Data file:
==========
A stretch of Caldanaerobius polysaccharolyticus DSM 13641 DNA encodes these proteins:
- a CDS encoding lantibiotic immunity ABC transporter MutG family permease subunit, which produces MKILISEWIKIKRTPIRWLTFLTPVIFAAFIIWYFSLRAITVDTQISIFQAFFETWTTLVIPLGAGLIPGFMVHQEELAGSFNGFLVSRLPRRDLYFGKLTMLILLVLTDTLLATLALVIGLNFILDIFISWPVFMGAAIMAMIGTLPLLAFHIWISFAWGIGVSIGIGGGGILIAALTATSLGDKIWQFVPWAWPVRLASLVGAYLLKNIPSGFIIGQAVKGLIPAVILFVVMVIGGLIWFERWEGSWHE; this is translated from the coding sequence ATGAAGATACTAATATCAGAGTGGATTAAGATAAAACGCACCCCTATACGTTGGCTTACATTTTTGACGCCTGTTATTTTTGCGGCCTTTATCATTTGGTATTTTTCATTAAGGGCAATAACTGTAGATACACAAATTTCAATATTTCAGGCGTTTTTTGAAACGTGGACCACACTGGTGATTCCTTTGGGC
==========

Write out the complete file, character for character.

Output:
A stretch of Caldanaerobius polysaccharolyticus DSM 13641 DNA encodes these proteins:
- a CDS encoding lantibiotic immunity ABC transporter MutG family permease subunit, which produces MKILISEWIKIKRTPIRWLTFLTPVIFAAFIIWYFSLRAITVDTQISIFQAFFETWTTLVIPLGAGLIPGFMVHQEELAGSFNGFLVSRLPRRDLYFGKLTMLILLVLTDTLLATLALVIGLNFILDIFISWPVFMGAAIMAMIGTLPLLAFHIWISFAWGIGVSIGIGGGGILIAALTATSLGDKIWQFVPWAWPVRLASLVGAYLLKNIPSGFIIGQAVKGLIPAVILFVVMVIGGLIWFERWEGSWHE; this is translated from the coding sequence ATGAAGATACTAATATCAGAGTGGATTAAGATAAAACGCACCCCTATACGTTGGCTTACATTTTTGACGCCTGTTATTTTTGCGGCCTTTATCATTTGGTATTTTTCATTAAGGGCAATAACTGTAGATACACAAATTTCAATATTTCAGGCGTTTTTTGAAACGTGGACCACACTGGTGATTCCTTTGGGC